How can devices be renamed in Intune?

There are many ways to rename devices (Intune Portal, Powershell.) But what if I wanted to automate this instead of renaming each device individually? What if I have a .csv file that contains the serial numbers and device names that I want to rename in Intune? With this goal at hand, I wrote this script that should help you also to rename multiple devices at once.

How should my .csv file look like?

In the script the following delimiter “;” is required. Theoretically you can change this to any other delimiter. Make sure that the file has the following format:


If you open it in a texteditor like Notepad++ it should look like this with ; as the delimiter:

Privileges to run the script

The user running the script needs to have the necessary privileges to install the Microsoft.Graph.Intune module and to make API requests to Microsoft Graph. This can typically be achieved by having the necessary permissions in Azure Active Directory (AAD) to manage devices using Microsoft Intune, as well as access to the Microsoft Graph API. The exact privileges required will depend on the Azure AD configuration and the security requirements of the organization.

How does the script work?

The most important part is that only matching serialnumbers in the csv and in intune will be checked for the device name. If they both donĀ“t match, then nothing will be changed. This will prevent you to mistakenly rename any devices.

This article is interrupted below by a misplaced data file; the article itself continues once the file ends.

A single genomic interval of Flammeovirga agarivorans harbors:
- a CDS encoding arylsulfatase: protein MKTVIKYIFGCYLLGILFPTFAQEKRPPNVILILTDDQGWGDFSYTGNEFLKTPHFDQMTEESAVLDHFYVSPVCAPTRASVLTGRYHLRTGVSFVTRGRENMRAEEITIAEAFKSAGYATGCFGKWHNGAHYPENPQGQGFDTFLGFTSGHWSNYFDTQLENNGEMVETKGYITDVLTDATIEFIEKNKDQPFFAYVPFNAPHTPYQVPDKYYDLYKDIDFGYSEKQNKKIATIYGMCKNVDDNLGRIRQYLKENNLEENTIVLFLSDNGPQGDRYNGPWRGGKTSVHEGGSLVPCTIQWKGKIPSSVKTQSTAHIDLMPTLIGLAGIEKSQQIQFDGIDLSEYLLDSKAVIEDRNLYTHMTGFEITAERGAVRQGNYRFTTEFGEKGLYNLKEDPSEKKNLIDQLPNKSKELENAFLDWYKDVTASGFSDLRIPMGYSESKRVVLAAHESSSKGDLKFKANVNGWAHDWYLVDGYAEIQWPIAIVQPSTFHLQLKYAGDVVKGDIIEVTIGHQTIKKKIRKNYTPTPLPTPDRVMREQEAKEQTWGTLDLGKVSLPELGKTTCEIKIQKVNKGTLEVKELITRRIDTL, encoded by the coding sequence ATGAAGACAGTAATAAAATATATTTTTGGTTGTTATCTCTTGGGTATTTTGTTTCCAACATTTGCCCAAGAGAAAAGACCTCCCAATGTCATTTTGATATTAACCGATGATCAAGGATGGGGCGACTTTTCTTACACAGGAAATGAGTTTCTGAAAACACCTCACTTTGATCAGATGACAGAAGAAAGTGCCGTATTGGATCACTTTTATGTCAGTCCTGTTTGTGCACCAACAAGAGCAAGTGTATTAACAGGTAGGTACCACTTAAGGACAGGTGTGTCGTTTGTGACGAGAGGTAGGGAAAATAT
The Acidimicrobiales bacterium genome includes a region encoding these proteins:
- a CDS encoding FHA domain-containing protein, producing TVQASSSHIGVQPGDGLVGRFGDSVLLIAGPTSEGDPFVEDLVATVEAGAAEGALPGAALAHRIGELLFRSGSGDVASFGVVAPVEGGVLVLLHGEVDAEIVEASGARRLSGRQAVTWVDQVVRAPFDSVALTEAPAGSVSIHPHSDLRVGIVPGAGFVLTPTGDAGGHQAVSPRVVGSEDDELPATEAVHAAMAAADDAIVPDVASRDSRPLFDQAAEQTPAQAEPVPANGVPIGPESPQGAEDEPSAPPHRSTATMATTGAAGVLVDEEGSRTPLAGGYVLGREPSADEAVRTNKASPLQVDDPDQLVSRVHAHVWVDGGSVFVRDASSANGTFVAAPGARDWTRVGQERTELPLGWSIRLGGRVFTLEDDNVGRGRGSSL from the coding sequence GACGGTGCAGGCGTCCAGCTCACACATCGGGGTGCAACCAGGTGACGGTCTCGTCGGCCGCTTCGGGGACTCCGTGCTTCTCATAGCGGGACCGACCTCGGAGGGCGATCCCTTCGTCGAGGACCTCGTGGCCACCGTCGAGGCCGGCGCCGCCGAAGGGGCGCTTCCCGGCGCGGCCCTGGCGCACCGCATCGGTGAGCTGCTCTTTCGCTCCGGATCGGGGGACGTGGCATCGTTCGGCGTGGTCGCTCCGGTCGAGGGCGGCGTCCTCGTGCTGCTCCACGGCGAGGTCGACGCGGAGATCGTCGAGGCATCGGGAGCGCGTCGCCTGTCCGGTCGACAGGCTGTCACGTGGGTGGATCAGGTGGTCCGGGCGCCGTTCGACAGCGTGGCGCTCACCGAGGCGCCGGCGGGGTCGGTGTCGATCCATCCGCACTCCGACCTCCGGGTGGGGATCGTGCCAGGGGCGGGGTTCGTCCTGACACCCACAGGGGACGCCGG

1. The first section checks if the Microsoft.Graph.Intune PowerShell module is already installed, and if not, it installs the module.
  2. Then it connects to Microsoft Graph API.
  3. Next, the script sets the path to the CSV file with the device information to be renamed and to the log file.
  4. The directory for the log file is created if it does not exist.
  5. The script then imports the CSV file with the device information.
  6. It starts a loop to process each device in the list and to rename the device if necessary.
  7. The script gets the device information (serial number and new device name) from the CSV file.
  8. It retrieves the device from Intune using the Get-IntuneManagedDevice cmdlet.
  9. If the device is found, the script checks if the current name of the device matches the new name.
  10. If the names are different, the script sends a request to Microsoft Graph API to update the device name.
  11. The device counter is incremented and the output is logged in the log file.
  12. If the device is not found, an error message is logged in the log file.
  13. Finally, the log file is opened.


If you follow me on Twitter or do read my blogs, then you know that I love automation. This was the easiest way to rename multiple devices. I hope this helps you as much as it did help me. You can message me on Twitter if you got any questions: Twitter

The explanations inside the dropdown menus are made with Chat-GPT and fact checked through me.